Understanding the 3D structural properties of RNAs will play a critical role in identifying their functional characteristics and designing new RNAs for RNA-based therapeutics and nanotechnology. In an attempt to achieve a better insight into RNAs, biochemical experiments have been conducted to produce data with positional details of atoms in RNA structures. This data has created opportunities for applying computational analysis to solve various biological problems. In this dissertation, we have addressed annotation issues of base-pairing interactions in the low-resolution structure data and presented new methods to analyze RNA structural motifs. Annotating base-pairing interactions is one of the critical steps in analyzing RNA structures. However, it is challenging to annotate the interactions, especially if the data is low-resolution. We have developed a method, CompAnnotate, that utilizes the geometric information available in high-resolution homolog structures to improve the annotations in the low-resolution structures. The benchmarking results show that CompAnnotate can improve the annotation results of all existing state-of-the-art annotation methods. The improved annotation creates better opportunities to analyze the RNA structures even when the data is low-resolution. The second significant goal we achieved is providing extensive means to compare and contrast RNA structural motifs. We designed a pipeline, RNAMotifContrast, which builds relational graphs among motifs based on their structural similarities. Applying this method, we have recognized and generalized the concept of motif subfamilies. From a dataset of known RNA structural motif families, we have shown that subfamilies possess unique structural variations while holding standard features of a family. Finally, we have applied RNAMotifContrast to discover new families and corresponding subfamilies by clustering motifs from non-redundant RNA structures. Overall, the outcome presented in this dissertation gives a new perspective to observe the relationships among motifs more closely and provides valuable insights into RNA's diverse roles.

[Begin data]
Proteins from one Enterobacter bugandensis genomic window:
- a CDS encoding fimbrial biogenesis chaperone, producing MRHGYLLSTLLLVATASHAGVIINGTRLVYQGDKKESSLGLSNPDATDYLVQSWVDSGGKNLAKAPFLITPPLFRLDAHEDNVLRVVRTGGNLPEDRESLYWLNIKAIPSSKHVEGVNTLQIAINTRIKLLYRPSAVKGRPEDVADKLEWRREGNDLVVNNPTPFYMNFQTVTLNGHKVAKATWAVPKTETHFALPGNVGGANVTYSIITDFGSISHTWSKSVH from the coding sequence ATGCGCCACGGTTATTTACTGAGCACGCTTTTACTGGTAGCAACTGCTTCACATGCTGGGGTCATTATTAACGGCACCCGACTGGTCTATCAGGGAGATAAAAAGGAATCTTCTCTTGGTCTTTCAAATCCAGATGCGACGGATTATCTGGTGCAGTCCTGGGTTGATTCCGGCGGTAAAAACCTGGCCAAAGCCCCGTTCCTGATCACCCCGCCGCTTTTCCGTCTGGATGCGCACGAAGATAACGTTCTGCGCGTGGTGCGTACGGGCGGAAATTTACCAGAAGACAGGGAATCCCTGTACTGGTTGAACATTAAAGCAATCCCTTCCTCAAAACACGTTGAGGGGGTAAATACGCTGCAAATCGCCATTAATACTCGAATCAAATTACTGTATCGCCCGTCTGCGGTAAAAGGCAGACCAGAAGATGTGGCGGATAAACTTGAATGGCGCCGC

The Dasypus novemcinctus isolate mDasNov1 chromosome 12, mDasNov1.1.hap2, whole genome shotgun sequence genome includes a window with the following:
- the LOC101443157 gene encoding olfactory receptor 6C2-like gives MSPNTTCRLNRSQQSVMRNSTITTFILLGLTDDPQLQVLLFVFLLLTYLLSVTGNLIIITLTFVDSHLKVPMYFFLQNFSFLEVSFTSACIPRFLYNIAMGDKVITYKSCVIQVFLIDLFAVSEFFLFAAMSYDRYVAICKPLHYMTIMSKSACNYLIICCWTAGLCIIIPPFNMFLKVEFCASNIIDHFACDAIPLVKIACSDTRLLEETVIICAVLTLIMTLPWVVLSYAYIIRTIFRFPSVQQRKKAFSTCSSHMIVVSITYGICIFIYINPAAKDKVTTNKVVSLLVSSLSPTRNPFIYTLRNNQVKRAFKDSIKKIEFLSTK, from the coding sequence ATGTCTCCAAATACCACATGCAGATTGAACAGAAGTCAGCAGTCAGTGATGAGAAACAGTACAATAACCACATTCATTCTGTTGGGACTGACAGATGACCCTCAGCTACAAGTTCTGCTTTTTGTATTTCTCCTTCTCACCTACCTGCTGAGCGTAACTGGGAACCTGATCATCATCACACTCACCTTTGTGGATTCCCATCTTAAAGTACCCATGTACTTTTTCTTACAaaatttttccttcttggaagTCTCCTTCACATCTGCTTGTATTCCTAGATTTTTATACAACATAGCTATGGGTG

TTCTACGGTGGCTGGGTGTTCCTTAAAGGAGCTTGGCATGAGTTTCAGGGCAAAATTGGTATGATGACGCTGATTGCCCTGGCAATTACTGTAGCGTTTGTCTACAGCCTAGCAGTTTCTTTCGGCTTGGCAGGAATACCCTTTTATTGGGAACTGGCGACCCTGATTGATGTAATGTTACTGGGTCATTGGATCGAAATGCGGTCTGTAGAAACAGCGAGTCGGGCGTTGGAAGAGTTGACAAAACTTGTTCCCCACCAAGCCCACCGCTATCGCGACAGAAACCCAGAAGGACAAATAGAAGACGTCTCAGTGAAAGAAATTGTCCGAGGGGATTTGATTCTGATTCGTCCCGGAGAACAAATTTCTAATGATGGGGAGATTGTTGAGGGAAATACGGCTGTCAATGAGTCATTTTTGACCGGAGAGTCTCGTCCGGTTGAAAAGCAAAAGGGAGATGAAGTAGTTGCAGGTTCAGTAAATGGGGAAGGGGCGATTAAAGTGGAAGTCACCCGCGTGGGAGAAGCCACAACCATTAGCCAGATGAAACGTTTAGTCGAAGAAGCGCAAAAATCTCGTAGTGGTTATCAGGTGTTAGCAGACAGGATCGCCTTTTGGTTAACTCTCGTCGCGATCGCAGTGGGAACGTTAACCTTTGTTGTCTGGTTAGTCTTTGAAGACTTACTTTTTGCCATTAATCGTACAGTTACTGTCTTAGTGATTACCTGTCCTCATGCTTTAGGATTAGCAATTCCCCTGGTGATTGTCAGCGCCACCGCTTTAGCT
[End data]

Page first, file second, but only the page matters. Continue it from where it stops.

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Doctor of Philosophy (Ph.D.)
College of Engineering and Computer Science
Length of Campus-only Access
Doctoral Dissertation (Campus-only Access)
Islam, Shahidul, "Computational Methods for Discovery and Analysis of RNA Structural Motifs" (2020). Electronic Theses and Dissertations, 2020-. 233.
Restricted to the UCF community until August 2023; it will then be open access.